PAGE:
The Indiana Court of Appeals upheld the constitutionality of the state's $5 million cap on liability damages Wednesday in a case brought by a 13-year-old Ohio girl who was hurt when a stage collapsed at the Indiana State Fair.
A three-judge panel rejected arguments by Jordyn Polet of Cincinnati that the cap, known formally as the Indiana Tort Claims Act, violates the Indiana Constitution and that the girl was treated differently than other claimants who sued the state. Polet, who rejected the state's offer of $1,690, was the only claimant not to settle with the state.
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"One of the main concerns the ITCA was intended to address was protection of the public treasury from a multitude of tort lawsuits," said the unanimous opinion written by Judge Melissa May. "The aggregate liability cap is a rational means to achieve the legitimate legislative goal of protecting the public treasury."
The 2011 stage collapse occurred when high winds blew down rigging before a concert by the country duo Sugarland. Seven people were killed and more than 100 were injured.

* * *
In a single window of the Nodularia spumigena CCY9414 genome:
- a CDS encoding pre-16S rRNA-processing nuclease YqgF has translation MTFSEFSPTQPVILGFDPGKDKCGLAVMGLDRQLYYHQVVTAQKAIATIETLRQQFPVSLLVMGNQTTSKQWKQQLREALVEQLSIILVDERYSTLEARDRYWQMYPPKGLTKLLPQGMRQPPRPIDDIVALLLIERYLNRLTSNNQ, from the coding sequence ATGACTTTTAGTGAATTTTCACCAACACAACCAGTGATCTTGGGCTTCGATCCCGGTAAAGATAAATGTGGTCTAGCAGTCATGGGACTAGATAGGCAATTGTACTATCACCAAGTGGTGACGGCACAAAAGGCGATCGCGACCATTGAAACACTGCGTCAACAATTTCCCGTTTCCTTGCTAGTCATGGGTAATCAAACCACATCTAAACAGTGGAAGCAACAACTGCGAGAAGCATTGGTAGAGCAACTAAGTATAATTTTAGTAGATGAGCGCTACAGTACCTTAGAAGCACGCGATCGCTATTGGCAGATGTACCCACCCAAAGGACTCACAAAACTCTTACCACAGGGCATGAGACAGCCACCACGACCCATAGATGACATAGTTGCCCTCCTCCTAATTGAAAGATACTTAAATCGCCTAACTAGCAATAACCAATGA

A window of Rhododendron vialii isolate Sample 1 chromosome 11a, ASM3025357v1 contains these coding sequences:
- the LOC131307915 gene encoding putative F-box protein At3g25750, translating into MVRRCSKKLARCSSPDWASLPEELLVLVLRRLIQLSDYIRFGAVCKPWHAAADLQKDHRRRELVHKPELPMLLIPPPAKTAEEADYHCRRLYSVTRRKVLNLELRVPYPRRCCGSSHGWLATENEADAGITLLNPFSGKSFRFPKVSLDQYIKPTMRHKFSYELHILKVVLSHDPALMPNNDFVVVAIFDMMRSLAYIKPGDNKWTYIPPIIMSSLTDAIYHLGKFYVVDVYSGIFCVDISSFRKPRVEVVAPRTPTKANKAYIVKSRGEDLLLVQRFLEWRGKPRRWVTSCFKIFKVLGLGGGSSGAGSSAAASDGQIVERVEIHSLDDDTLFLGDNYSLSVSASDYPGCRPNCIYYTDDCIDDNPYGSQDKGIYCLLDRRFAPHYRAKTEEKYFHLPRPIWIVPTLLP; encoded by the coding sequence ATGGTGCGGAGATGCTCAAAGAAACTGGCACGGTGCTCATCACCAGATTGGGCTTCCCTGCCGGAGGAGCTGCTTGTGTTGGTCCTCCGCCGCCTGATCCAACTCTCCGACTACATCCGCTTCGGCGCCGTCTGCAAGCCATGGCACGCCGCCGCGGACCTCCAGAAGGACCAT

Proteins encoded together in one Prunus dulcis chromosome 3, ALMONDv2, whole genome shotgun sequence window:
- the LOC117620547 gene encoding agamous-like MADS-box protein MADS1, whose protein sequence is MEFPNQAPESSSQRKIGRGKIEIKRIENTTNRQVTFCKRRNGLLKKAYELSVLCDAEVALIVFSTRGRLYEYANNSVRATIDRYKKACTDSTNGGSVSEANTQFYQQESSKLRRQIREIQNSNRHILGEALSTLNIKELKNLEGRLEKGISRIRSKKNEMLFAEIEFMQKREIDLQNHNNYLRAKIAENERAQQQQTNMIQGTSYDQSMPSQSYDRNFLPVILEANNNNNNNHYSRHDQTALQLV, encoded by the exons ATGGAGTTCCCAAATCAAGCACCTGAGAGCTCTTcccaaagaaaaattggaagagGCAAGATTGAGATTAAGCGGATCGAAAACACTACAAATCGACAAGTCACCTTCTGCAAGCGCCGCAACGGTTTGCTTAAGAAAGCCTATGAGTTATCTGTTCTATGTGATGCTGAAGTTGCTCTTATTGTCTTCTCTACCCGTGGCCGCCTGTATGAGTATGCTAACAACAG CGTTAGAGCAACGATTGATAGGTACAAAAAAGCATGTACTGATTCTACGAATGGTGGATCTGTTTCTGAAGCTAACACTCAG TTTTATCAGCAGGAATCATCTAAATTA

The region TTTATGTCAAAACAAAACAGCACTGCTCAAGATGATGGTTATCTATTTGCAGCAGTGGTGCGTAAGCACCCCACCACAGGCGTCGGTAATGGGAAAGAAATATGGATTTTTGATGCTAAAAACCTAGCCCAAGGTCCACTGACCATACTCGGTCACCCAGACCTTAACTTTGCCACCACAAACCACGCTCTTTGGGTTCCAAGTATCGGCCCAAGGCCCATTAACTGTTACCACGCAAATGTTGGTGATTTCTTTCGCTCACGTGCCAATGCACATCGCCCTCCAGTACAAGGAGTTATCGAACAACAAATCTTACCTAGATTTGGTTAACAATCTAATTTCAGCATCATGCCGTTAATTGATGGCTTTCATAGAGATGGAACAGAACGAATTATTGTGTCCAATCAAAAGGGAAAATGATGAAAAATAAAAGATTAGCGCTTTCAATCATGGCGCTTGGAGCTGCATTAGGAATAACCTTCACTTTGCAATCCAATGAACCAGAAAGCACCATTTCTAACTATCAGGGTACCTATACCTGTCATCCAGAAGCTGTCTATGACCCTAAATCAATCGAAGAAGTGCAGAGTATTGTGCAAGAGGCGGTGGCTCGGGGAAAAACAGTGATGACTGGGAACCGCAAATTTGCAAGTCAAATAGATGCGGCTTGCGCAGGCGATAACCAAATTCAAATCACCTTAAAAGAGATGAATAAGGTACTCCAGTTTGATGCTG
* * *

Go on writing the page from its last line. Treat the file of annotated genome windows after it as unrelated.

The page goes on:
One of the teen's attorneys, Robert Peck, said before speaking to Polet and her family that he likely would appeal the case to the Indiana Supreme Court. He said the Court of Appeals found that Polet had a valid cause of action but also that the state had immunity from her lawsuit.
"I think that's a fundamental error," Peck said in a telephone interview.
The girl, who was 10 at the time of the collapse, sustained leg and ankle injuries and suffers from post-traumatic stress disorder, court documents state. Her sister and mother sustained more serious injuries and both accepted settlements. The $5 million paid to about 62 victims was supplemented by an additional $6 million for 59 victims approved by the General Assembly in 2012.
Indiana Attorney General Greg Zoeller's office defended the liability cap in the case.
"Unlike a private company being sued for damages, state government under sovereign immunity cannot be sued except under the limitations and deadlines the Legislature permits, since this is taxpayers' money and the taxpayers did not cause the loss," Zoeller said in a statement.